Boost Your Commitment Rates This Fall

Boost Your Commitment Rates This Fall

Uniqueness of Mission-Driven Organizations

Institutes of higher learning are driven by their missions. Whether they strive to cultivate a space for young minds to encounter new ideas, lead innovation and research, or teach new skills to job seekers, colleges endeavor to better society in some way. Unlike most organizations, their top priority is not the bottom line.

With a predictable number of new and returning students generating dependable cash flow, schools can usually plan their budgets with a high level of certainty. (Even so, university leaders are all too aware that colleges faced significant financial challenges prior to COVID-19. In recent years, many schools have been forced to choose between closing their doors or merging with a larger institution.)  

COVID-19 has disrupted this predictable model and further threatened schools with revenue challenges. What was once simple math has become rocket science, and schools are scrambling to understand their financial picture for the coming year. 

Fewer International Students

The financial issues most schools face center around student enrollments for the fall semester. One important consideration is international students. 

Unlike domestic students, who are eligible for financial aid, those international students paying full tuition represent a large portion of annual revenue for many schools. We’ve seen that schools with an international student population of 10-20% use those tuition dollars to generate about 30-40% of the school’s revenue. 

If schools decide to hold on-campus courses, some international students may not feel safe coming to the United States, and travel bans may restrict others from attending. Without these students, leaders are struggling to fill large gaps in their anticipated budgets. If a school is especially focused on having a diverse international student population, it may even feel that its mission is under attack.

Admissions Problems

As of the writing of this post, many high school seniors still haven’t committed to a college; students are waiting to hear schools’ plans for reopening before making a decision. If fewer freshmen decide to attend college this fall, colleges will lose a significant amount of their projected revenue.

Within the United States, students (and their parents) are more hesitant about attending school far from home. Colleges have noted the following influences on school choice this year: 

  • Location: Students don’t want to be far from home during the ongoing uncertainty of COVID-19. Places that were hit hard by the pandemic, like New York City, may have a difficult time attracting new and returning students to their schools. 
  • Quality of Instruction: There are concerns about online instruction not being as valuable as in-person teaching. If classes are held online, students may not want to pay out-of-state tuition fees.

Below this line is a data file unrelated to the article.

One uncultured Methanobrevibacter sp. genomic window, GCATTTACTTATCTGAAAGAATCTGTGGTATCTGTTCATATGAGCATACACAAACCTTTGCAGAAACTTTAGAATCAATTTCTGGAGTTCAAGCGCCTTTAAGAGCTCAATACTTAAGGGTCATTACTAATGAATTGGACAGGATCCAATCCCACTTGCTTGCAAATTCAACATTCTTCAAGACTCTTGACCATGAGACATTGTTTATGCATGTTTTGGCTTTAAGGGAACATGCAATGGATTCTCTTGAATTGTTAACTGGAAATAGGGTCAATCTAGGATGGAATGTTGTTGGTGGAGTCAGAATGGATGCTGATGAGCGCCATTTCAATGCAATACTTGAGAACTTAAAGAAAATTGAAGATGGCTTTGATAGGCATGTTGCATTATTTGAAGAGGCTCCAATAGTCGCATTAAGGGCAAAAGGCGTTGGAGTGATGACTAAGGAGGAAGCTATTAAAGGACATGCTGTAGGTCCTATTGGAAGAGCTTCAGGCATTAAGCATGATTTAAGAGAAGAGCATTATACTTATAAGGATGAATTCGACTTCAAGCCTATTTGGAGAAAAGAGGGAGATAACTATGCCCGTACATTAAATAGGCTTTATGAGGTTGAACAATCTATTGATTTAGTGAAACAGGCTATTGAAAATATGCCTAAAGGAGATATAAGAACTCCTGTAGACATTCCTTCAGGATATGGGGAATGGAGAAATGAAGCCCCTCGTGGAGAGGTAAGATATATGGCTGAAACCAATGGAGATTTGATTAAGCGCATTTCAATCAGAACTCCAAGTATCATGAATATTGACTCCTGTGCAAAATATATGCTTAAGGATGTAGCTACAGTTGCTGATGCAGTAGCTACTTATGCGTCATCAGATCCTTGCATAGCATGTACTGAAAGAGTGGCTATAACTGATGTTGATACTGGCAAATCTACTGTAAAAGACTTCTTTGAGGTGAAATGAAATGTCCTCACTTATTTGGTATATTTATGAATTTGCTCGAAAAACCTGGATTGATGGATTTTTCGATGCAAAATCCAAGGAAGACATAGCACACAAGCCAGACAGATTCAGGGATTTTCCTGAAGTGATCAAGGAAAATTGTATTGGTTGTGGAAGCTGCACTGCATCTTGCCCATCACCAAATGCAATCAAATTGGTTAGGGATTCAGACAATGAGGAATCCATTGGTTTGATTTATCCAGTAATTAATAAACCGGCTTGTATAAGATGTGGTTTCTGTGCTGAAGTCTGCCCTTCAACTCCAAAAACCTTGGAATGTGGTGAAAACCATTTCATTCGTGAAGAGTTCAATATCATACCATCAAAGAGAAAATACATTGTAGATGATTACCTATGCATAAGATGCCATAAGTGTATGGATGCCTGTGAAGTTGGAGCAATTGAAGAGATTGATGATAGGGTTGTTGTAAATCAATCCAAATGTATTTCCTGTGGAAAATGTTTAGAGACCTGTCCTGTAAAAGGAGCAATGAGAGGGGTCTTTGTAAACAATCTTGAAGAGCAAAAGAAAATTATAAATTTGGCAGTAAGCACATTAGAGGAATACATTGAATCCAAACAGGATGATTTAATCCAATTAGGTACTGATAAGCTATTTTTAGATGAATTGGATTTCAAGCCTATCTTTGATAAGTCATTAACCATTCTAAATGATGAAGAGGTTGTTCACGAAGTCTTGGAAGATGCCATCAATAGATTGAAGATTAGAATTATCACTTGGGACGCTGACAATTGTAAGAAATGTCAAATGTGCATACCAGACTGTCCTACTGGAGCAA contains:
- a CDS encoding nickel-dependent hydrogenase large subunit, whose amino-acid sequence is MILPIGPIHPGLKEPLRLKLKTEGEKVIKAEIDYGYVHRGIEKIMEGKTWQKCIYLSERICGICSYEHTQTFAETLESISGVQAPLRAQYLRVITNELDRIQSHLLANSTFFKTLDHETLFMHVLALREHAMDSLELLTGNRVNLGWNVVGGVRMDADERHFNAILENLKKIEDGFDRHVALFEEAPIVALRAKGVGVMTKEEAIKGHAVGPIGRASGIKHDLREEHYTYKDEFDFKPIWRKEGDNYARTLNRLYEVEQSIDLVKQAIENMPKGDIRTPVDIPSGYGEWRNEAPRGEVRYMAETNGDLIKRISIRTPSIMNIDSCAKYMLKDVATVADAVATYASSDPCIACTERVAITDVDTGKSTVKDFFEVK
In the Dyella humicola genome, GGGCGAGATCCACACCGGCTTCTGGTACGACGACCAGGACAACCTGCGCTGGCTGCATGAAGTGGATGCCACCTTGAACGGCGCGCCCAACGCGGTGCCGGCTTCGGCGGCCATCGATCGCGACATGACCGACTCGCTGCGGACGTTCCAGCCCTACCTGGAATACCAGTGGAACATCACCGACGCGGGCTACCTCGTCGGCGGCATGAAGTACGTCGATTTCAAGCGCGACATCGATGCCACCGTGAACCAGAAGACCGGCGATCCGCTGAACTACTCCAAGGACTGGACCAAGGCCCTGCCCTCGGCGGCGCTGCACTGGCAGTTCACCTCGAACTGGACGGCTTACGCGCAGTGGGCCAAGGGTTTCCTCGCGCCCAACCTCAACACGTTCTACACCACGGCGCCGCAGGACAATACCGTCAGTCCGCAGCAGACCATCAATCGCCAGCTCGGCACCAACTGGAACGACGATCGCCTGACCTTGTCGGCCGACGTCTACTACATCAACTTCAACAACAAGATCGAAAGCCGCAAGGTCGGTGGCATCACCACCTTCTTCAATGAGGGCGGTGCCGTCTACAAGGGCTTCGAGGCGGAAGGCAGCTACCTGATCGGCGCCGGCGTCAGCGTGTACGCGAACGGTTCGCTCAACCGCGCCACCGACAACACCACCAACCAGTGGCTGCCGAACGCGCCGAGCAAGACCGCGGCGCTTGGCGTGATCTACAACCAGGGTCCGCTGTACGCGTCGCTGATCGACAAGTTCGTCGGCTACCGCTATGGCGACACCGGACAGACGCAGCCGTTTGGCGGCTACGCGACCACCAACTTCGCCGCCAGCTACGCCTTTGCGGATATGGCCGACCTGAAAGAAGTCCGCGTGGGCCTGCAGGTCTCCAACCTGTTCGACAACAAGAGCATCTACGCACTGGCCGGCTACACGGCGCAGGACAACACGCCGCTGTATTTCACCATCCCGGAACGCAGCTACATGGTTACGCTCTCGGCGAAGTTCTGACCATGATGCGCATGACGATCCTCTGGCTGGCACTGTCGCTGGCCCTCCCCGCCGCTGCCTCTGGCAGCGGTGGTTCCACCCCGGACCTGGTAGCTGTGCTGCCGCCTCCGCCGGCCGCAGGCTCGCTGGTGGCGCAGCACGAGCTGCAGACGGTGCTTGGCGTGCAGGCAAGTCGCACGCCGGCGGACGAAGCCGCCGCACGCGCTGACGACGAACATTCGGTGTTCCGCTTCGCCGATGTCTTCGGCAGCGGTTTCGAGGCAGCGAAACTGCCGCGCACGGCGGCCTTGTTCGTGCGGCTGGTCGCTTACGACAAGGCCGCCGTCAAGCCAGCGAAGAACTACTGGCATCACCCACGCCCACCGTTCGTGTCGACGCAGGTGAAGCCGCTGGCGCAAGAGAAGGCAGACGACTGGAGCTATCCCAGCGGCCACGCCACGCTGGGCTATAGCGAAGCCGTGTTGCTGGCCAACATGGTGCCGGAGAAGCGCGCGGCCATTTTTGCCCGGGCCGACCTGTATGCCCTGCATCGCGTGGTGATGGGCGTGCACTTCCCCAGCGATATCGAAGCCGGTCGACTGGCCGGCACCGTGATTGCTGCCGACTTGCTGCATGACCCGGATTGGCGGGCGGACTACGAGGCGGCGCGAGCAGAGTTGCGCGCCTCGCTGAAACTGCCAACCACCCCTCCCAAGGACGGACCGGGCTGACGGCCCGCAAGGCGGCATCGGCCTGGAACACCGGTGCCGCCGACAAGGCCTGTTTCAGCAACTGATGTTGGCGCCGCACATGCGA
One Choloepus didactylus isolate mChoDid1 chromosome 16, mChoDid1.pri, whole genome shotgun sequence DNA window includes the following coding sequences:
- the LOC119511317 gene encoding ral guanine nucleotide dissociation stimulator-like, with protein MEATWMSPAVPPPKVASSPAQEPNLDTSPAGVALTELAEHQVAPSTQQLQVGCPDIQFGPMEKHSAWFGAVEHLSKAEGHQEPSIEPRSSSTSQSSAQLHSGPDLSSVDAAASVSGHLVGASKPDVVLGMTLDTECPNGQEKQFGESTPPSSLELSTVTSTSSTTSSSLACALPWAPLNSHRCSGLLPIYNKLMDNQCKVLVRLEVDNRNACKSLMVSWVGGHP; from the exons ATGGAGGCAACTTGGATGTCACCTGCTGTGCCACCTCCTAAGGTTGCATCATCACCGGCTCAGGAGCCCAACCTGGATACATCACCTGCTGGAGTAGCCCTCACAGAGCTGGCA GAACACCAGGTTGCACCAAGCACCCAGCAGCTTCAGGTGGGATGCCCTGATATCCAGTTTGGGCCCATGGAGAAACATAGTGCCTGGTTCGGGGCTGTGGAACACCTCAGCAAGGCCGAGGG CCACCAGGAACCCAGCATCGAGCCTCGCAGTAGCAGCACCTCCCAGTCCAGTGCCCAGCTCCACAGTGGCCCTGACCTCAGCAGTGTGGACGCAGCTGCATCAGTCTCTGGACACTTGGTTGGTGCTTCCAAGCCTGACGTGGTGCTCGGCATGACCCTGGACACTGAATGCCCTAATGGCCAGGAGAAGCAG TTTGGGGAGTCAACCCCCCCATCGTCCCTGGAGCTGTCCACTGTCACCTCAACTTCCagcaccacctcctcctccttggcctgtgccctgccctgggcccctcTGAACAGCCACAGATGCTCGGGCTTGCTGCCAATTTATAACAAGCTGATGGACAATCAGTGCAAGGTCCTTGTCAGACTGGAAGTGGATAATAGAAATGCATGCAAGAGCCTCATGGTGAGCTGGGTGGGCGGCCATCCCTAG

• Missing the “College Experience”: Whether classes are held online or on a socially-distanced campus, students are concerned about missing out on the traditional college experience. 
  • Financial Concerns: With unemployment hovering around 16%, some families may no longer be able to afford college costs. Scholarships and financial aid packages may play a larger role in their decision-making.

Even in the best of times, the college admissions process is complicated. The majority of schools need to accept far more students than their ideal number of freshmen, knowing that most students won’t commit to their college. The pandemic has shifted these calculations; colleges project that the same acceptance rates may result in fewer committed students than usual. 

To reach their target numbers, schools will have to be creative. Solutions could include:

  • Focus on students within 200 miles of the school. Local schools have greater appeal than ever before, and many students will choose to attend schools that are close to home. 
  • Admit previously rejected applicants. Revisit, and consider admitting, students whose applications were on the border of acceptance but didn’t make the cut. Efforts can still begin with local students and expand outward as needed.
  • Negotiate with accepted students. Consider additional financial aid options or specific educational offerings that make your institution more attractive. Again, start with students who live within 200 miles of campus.

Increased Operational Costs

Schools, at least temporarily, can’t rely on the large, less expensive, introductory classes taken by college freshmen to make up for upperclassmen’s smaller, more expensive, high-level courses. Lecture halls may have to operate at 50% capacity or less. The same goes for dorms.  

Schools will likely need more housing, more classrooms, more class time slots—all of which cost more money. Between a drop in full-pay international students, increased operational costs, and continued health and safety concerns, some colleges may decide that it’s untenable to hold classes on campus this fall. 

The Heart of the Issue

There is a fundamental tension in this year’s admissions challenge: schools want the same number of students, but they will not be able to house, teach, and feed these students in the same ways. 

Colleges must be creative as they address admissions and health and safety concerns that are seemingly at odds with one another. Robust online curricula may be part of the solution. 

It’s critical that schools survive this storm. Colleges create jobs, support local economies, conduct important research, foster community, and provide paths toward employment for young people. Their leaders must be willing to adapt in order to keep these important institutions alive.